“There’s a real push for physicians to get people going in the other direction, to get them off opioids. It’s real popular right now to say, ‘Get them off opioids, and get them onto some other treatment,’ ” says Brian Ilfeld, MD, MS, a professor in residence of anesthesiology at the University of California, San Diego.

“The problem is that … we really don’t have that some other treatment that’s so great.”

Nerve blocks, for example, are guaranteed to work when applied, but not as a long-term solution, he says. Another alternative specific to back pain, spinal-cord stimulation via electrical signals, is not addictive and can be used forever, but it isn’t particularly effective.

So Ilfeld says he considers opioids a blessing to humans, and medicine wouldn’t be the same without them.

Todd agrees about their effectiveness: “We have millennia of use of opioids, and there’s nothing that works as well to control acute pain.”

To envision what U.S. health care would look like without opioids, consider countries without them, Todd says. In Ghana and Sudan, for example, few patients receive opioids, and this lack of pain control can lead to a host of other issues — trouble breathing, immobilization, prevention of the pursuit of physical rehabilitation, and simple agony, especially in the dying, he says.

“That’s the consequence of making opioids so hard to get that they can’t be used,” he said. “These are inhumane conditions that a first-world country … would not tolerate.”

Ilfeld acknowledges there is misuse: patients selling their pills or seeking them out as a street drug beyond a prescription and becoming addicted. But he says that’s not physicians’ fault — for opioids or any other drug.

“Either a physician treats their patient as best they can, which we’re sworn to do, or we don’t,” Ilfeld says. “Opioids are not inherently bad drugs, per se. Every single drug we have has side effects. There’s no exception.”

Looking forward, despite overdoses and the illicit market, few experts suggest the immediate wholesale removal of opioids from health care. Even Ritenbaugh recognizes the monumental task.

“Big Pharma wants to keep selling pain relievers; physicians only understand pain relievers; hospital systems are built around assumptions about how long you have to stay after surgery and what kind of treatment you need, and they’re highly resistant to getting a different result,” she says. “So I think we have a long way to go.”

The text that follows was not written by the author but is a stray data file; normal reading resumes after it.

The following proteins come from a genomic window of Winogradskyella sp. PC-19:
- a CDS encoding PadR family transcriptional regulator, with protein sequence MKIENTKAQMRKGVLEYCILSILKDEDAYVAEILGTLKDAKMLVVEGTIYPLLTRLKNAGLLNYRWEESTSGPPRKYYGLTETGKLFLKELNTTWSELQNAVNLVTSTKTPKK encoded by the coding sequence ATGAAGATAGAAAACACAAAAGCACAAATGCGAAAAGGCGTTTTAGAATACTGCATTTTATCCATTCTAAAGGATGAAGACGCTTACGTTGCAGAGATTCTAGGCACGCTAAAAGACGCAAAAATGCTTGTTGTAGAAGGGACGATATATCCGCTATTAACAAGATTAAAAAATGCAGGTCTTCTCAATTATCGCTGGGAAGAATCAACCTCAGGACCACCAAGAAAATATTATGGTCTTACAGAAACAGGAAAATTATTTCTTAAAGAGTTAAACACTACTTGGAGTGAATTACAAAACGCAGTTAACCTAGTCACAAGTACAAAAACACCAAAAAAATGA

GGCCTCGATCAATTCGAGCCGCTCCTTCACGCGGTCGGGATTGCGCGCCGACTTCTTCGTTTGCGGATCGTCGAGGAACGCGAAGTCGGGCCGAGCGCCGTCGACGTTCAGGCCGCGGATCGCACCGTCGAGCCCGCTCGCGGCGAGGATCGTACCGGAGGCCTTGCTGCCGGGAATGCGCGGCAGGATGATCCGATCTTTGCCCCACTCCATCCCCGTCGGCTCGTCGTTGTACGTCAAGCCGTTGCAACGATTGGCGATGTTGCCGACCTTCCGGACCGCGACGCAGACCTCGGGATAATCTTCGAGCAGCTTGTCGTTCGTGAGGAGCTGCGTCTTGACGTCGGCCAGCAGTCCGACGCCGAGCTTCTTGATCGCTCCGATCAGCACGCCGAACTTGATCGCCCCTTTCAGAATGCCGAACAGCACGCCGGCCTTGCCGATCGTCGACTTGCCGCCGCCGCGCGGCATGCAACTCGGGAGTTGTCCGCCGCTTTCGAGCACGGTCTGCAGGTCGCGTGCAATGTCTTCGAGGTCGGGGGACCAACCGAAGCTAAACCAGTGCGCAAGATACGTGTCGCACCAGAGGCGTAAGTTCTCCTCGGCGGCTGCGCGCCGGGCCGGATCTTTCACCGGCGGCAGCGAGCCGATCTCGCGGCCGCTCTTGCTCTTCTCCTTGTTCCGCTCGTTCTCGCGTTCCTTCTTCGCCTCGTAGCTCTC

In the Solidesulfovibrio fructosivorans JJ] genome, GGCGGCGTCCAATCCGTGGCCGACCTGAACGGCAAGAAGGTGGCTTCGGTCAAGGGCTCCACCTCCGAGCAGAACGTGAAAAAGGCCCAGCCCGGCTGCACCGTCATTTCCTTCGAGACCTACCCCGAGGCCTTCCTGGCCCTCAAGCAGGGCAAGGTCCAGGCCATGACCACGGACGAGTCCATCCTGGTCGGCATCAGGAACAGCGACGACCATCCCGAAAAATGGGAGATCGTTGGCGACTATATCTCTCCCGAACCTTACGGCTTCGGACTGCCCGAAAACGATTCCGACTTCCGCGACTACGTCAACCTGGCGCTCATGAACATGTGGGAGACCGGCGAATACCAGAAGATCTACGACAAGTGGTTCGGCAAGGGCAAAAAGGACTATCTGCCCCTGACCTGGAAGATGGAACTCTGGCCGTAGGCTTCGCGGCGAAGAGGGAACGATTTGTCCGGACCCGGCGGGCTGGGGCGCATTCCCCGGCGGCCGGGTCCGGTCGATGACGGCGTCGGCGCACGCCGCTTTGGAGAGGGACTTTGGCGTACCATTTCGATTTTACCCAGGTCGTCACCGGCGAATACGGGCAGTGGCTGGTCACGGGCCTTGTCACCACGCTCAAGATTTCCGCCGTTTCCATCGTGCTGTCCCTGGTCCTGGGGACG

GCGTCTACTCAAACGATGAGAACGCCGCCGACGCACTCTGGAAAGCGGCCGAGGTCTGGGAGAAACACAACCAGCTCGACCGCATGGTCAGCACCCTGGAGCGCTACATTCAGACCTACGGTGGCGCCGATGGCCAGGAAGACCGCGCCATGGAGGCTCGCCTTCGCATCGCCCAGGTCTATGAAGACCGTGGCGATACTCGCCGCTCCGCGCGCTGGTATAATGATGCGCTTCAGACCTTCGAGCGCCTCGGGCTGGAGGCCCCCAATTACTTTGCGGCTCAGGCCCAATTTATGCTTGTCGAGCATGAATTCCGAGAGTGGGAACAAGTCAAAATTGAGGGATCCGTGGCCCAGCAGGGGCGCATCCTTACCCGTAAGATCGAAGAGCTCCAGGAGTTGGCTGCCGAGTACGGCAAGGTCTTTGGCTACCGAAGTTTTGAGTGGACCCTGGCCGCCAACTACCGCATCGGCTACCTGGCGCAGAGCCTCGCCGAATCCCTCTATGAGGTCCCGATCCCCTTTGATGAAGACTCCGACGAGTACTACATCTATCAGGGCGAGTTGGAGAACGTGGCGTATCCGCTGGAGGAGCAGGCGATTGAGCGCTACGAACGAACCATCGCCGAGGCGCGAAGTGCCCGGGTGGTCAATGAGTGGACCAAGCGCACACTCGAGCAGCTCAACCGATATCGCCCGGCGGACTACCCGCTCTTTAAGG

However, something that might lead patients to seek one alternative in particular — acupuncture — would be cuts to the U.S. health care system. Such treatment is more affordable than hospital stays, Ritenbaugh says.

Todd figures providing opioids to patients being treated for intense, acute pain — such as those caused by severe burns, broken bones and ankle sprains — will “only diminish slightly.” Any big changes will instead come from what those patients are sent home with.

“Instead of prescribing 30 pills to a patient routinely, we’ll see more often a person prescribed 10 or 12 pills,” he says, adding that this will decrease the likelihood for dependence or the medicine ending up in the wrong hands.

It is likely opioids always will be abused to some degree, Ilfeld says, but long-shot efforts are being crafted in the form of roadblocks in the medicine itself. He notes the special formula used in recent years for OxyContin pills that’s designed to prevent them from being crushed, so users cannot make a powder for snorting or injecting to get an instant high. (Indeed, in a video demonstration by Forbes magazine, the pill stays intact after being hit with a hammer.)

“I think it’s going to be very difficult to ‘pharmacology’ our way out of this problem, although it’s certainly being tried,” Ilfeld says. “And God bless them for trying.”

 Michael Stone is a freelance health care writer based in Florida.